Why Developing Countries Aren’t Developing
By Veronica Pugin
International Editor, CMC ‘12
Compared to today’s standards of living in developed countries, the majority of the world’s population has suffered from intense poverty. Why have some countries failed to follow the global trend of increasing GDP per capita? How come the two-thirds of the world living on less than $2 a day cannot raise their incomes just enough to meet their basic needs? Numerous social, cultural, political, and economic factors inhibit a country’s ability to develop. Yet two economic reasons stand out as the most significant impediments: the lack of institutions and the lack of incentives.
The Solow Growth Model states that a country’s GDP and total output depend on capital, technology, and labor and disregards other variables, such as population growth. While the model does a relatively decent job at assessing the output of stable and established economies, it provides an incomplete answer for developing countries. Beyond the corrupt leaders that tend to plague them, developing countries also suffer from the absence of institutional security. Nzinga Broussard, a Claremont McKenna professor of development economics, explains the key problem: “The question becomes, can these models be applied to developing countries, ignoring their institutions? I don’t think so.”
Like Broussard, a majority of political scientists and economists agree that the establishment of consistent institutions most influences individuals’ productivity growth. On a more tangible level, developed countries have institutions to oversee contracts, uphold the rule of law, and stabilize currency value. Because this institutional security facilitates commerce and protects economic activity, developed countries enjoy ample opportunity for growth and productivity. The Solow Growth Model is simply too black and white for developing countries.
Lacking such institutional protections, developing countries are risky bets for investors, firms, and skilled labor forces. In these cases, incentives – key to the influx of capital, labor, and technology – are either few or nonexistent. The culprits, according to Broussard, are the governments of developing countries. “The key thing to note about governments,” she says, “is that they shape incentives.” Without a strong foundation, the invisible hands of private investors are reluctant; governments need to take initiative to spur growth. But not all incentives are productive. Broussard notes that government-defined incentives can “encourage either productive behavior or rent-seeking behavior. Without enforceable property rights, it may not be in the farmer’s best interest to invest in his land.”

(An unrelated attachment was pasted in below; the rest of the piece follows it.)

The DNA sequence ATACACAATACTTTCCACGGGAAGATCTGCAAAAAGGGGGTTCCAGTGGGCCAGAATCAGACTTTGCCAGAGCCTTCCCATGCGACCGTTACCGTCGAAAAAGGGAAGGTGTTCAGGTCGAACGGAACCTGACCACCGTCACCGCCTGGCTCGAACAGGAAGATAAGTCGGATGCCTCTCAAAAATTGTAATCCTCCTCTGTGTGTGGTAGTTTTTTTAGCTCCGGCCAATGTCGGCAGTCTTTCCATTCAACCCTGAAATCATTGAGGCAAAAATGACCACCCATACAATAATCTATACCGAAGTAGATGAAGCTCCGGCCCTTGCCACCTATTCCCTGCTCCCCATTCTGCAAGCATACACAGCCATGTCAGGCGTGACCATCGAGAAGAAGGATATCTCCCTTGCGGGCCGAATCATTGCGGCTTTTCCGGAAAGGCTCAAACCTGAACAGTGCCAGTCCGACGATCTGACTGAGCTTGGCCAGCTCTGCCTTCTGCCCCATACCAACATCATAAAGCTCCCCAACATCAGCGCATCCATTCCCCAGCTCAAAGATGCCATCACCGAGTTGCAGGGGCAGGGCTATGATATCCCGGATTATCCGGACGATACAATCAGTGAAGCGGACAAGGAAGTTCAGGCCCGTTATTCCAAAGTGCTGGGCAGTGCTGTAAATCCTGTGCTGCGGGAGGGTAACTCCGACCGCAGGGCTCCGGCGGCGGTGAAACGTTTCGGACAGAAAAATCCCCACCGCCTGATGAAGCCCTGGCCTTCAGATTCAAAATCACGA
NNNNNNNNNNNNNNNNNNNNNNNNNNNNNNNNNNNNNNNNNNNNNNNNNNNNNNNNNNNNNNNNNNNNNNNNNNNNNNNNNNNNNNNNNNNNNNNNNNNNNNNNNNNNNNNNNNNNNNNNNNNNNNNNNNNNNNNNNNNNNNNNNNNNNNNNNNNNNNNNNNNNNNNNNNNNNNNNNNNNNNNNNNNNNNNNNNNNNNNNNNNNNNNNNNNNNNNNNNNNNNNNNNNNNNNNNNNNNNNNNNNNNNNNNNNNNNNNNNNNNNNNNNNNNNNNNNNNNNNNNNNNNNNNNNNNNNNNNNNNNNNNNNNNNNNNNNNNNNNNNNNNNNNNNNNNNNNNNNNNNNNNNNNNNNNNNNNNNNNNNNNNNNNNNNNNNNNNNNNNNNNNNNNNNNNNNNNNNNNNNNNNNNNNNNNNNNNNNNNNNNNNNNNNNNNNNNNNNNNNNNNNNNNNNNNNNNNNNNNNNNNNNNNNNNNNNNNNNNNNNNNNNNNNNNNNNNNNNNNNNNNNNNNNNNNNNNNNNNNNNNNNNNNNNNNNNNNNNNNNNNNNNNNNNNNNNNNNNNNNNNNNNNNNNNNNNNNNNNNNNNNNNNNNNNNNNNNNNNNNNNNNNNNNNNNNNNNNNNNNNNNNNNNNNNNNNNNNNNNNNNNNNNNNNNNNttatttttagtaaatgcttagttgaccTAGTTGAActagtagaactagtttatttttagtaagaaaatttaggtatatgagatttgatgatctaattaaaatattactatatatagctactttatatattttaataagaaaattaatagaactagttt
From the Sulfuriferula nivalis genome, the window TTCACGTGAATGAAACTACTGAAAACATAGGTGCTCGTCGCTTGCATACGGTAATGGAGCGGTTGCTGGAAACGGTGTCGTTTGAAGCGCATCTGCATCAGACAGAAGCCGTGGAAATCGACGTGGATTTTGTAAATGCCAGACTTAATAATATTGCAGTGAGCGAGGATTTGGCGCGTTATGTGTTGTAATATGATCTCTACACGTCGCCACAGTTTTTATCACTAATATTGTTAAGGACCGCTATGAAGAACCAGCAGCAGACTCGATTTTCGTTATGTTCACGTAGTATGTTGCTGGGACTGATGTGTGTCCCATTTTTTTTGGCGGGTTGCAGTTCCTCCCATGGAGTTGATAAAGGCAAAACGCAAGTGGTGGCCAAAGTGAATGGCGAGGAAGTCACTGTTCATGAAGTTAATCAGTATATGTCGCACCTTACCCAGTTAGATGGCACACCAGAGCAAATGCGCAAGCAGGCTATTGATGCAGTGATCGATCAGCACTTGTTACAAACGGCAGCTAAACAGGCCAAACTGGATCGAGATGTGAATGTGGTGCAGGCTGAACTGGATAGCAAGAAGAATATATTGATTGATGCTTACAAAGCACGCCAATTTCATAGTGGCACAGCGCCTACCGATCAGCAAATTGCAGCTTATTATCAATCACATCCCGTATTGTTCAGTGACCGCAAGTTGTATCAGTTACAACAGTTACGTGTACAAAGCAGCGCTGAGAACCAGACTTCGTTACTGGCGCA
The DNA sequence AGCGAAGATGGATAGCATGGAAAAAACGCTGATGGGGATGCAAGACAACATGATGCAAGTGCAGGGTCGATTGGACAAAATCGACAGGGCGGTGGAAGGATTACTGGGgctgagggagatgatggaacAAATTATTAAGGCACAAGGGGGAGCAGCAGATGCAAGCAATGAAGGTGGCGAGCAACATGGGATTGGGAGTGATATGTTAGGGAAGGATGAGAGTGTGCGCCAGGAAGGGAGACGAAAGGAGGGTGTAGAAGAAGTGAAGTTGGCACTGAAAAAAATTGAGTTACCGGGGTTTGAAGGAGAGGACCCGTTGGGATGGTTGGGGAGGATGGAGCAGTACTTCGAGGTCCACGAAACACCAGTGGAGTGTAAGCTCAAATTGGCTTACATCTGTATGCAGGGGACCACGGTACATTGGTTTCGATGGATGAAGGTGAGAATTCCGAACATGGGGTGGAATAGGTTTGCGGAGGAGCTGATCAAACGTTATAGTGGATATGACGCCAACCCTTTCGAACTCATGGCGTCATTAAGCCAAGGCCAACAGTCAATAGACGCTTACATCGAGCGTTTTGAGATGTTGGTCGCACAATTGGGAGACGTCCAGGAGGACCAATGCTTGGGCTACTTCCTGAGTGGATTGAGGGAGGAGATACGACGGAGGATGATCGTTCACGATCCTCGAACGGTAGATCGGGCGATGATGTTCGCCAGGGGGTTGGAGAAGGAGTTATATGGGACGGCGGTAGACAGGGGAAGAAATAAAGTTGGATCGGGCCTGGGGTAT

Most importantly, governments must provide incentives for and facilitate an increase in the skilled labor force. The absence of labor competition promotes stagnation, since people’s actions depend upon their expectations of other people’s actions. Just as a subsistence farmer might not transition to business or industry if he sees no competitive benefit, a citizen may choose not to adopt a new mode of technology if no one else in his market is doing so. Without any incentives, the few who do possess exceptional skills may exit the local market, resulting in the detrimental “brain drain” phenomenon. Governments must step in. To promote increased skill sets for workers, conditional cash transfers, which predicate welfare payments on recipients’ actions, may prove successful. As an added benefit, a more skilled labor force can supplement tax breaks in attracting foreign investment.
Governments of developing countries must serve as the “Big Push” for growth to occur and then gradually reduce their influence by further encouraging this growth. Chile and South Korea stand out as miracle countries that successfully transitioned from developing to developed countries. So hope remains for the two-thirds of the world living on less than $2 a day – if sustainable growth has been achieved before, it can be achieved again.